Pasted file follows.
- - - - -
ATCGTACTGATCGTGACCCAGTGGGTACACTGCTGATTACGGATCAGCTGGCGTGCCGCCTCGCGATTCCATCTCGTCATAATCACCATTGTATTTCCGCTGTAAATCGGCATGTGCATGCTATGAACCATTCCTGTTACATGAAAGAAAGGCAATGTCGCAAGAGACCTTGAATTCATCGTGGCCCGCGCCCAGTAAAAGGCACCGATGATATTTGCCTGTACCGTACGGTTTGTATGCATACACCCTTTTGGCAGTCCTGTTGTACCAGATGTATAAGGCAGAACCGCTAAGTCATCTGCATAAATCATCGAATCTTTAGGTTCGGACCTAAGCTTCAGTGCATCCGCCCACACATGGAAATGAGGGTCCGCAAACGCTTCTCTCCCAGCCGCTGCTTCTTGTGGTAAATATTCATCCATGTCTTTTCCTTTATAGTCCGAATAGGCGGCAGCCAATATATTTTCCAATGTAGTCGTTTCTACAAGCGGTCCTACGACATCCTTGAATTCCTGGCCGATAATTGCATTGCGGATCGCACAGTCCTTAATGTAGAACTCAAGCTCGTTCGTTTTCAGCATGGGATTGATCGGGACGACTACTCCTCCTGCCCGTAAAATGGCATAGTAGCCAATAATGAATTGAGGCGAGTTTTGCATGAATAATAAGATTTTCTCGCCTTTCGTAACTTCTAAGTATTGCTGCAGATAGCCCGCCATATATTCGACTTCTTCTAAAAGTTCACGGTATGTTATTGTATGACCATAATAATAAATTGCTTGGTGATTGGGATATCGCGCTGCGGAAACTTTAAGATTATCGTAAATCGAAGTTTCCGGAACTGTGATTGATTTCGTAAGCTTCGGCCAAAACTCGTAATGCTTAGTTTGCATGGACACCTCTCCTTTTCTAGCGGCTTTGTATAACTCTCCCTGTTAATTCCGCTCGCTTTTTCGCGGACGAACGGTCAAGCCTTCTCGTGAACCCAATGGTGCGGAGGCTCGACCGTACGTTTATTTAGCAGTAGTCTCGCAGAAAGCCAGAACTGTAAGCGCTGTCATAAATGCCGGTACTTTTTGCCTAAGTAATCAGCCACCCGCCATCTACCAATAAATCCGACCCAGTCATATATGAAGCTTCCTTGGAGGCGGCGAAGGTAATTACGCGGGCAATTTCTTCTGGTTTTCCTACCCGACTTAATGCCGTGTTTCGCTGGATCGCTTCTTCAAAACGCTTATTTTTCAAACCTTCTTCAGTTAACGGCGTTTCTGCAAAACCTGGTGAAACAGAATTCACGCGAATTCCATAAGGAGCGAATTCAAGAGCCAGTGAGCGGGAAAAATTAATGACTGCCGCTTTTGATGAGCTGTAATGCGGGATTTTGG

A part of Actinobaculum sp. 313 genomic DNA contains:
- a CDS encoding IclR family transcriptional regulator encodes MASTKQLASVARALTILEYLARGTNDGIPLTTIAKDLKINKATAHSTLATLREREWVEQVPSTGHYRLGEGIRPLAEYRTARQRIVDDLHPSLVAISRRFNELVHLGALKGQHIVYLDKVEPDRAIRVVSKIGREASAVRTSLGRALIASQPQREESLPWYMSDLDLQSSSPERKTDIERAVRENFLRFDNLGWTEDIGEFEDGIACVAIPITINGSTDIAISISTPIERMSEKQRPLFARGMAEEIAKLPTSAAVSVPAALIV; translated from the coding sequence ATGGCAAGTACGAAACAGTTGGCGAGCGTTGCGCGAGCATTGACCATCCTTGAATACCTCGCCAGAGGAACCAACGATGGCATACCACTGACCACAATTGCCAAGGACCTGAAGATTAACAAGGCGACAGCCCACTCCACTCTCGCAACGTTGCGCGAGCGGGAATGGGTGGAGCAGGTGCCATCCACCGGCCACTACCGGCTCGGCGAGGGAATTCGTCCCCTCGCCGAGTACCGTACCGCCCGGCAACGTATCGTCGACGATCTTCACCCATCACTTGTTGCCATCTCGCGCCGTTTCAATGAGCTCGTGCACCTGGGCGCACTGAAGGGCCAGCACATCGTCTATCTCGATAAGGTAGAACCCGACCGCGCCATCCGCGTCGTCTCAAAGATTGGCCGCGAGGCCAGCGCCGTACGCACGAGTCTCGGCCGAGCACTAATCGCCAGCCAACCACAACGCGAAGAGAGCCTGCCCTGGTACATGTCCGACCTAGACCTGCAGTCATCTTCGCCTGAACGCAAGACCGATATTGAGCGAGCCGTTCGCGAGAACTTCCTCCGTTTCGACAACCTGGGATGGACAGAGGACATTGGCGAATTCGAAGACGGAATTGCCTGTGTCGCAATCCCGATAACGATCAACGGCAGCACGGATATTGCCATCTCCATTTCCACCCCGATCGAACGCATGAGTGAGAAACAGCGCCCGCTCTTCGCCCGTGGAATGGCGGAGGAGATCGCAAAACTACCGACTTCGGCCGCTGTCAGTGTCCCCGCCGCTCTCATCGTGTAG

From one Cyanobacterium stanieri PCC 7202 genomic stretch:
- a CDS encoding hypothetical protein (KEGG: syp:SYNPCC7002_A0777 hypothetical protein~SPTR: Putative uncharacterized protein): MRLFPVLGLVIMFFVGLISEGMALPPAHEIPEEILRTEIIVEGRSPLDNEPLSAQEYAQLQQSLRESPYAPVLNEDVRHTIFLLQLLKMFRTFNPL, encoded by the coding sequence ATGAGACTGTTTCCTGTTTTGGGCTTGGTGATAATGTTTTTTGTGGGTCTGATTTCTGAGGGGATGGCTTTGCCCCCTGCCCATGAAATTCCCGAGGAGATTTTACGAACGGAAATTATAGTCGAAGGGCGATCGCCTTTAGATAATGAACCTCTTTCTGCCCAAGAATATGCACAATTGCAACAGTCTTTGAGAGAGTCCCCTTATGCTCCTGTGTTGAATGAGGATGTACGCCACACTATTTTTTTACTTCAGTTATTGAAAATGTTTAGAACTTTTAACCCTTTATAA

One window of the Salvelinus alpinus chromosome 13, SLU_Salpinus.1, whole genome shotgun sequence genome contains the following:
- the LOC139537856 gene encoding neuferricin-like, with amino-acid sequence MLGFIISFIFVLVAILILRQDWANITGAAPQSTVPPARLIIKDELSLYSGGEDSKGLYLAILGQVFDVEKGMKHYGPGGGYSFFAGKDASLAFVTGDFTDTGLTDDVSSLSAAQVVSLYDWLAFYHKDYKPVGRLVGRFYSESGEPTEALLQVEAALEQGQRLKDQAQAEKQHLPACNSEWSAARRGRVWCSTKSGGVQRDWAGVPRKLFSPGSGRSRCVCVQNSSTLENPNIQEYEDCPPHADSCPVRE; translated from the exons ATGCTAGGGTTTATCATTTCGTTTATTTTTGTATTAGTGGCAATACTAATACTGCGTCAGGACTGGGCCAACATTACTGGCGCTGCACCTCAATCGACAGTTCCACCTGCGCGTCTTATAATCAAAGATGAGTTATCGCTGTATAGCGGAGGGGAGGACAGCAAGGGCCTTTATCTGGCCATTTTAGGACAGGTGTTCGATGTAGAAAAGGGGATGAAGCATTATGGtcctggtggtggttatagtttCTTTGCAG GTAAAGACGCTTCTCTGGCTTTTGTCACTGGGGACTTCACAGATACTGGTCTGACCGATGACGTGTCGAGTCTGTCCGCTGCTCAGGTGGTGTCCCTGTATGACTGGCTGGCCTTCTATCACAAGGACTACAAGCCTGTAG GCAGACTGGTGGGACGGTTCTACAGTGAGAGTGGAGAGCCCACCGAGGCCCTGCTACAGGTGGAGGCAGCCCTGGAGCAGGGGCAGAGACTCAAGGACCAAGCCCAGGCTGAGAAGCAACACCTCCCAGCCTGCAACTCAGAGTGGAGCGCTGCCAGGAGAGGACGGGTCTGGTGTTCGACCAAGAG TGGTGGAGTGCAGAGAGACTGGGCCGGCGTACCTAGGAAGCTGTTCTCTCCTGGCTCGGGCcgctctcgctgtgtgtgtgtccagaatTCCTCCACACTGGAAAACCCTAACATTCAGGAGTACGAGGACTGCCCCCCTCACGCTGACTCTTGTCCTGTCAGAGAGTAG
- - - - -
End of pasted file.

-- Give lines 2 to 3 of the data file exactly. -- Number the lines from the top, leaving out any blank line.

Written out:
A part of Actinobaculum sp. 313 genomic DNA contains:
- a CDS encoding IclR family transcriptional regulator encodes MASTKQLASVARALTILEYLARGTNDGIPLTTIAKDLKINKATAHSTLATLREREWVEQVPSTGHYRLGEGIRPLAEYRTARQRIVDDLHPSLVAISRRFNELVHLGALKGQHIVYLDKVEPDRAIRVVSKIGREASAVRTSLGRALIASQPQREESLPWYMSDLDLQSSSPERKTDIERAVRENFLRFDNLGWTEDIGEFEDGIACVAIPITINGSTDIAISISTPIERMSEKQRPLFARGMAEEIAKLPTSAAVSVPAALIV; translated from the coding sequence ATGGCAAGTACGAAACAGTTGGCGAGCGTTGCGCGAGCATTGACCATCCTTGAATACCTCGCCAGAGGAACCAACGATGGCATACCACTGACCACAATTGCCAAGGACCTGAAGATTAACAAGGCGACAGCCCACTCCACTCTCGCAACGTTGCGCGAGCGGGAATGGGTGGAGCAGGTGCCATCCACCGGCCACTACCGGCTCGGCGAGGGAATTCGTCCCCTCGCCGAGTACCGTACCGCCCGGCAACGTATCGTCGACGATCTTCACCCATCACTTGTTGCCATCTCGCGCCGTTTCAATGAGCTCGTGCACCTGGGCGCACTGAAGGGCCAGCACATCGTCTATCTCGATAAGGTAGAACCCGACCGCGCCATCCGCGTCGTCTCAAAGATTGGCCGCGAGGCCAGCGCCGTACGCACGAGTCTCGGCCGAGCACTAATCGCCAGCCAACCACAACGCGAAGAGAGCCTGCCCTGGTACATGTCCGACCTAGACCTGCAGTCATCTTCGCCTGAACGCAAGACCGATATTGAGCGAGCCGTTCGCGAGAACTTCCTCCGTTTCGACAACCTGGGATGGACAGAGGACATTGGCGAATTCGAAGACGGAATTGCCTGTGTCGCAATCCCGATAACGATCAACGGCAGCACGGATATTGCCATCTCCATTTCCACCCCGATCGAACGCATGAGTGAGAAACAGCGCCCGCTCTTCGCCCGTGGAATGGCGGAGGAGATCGCAAAACTACCGACTTCGGCCGCTGTCAGTGTCCCCGCCGCTCTCATCGTGTAG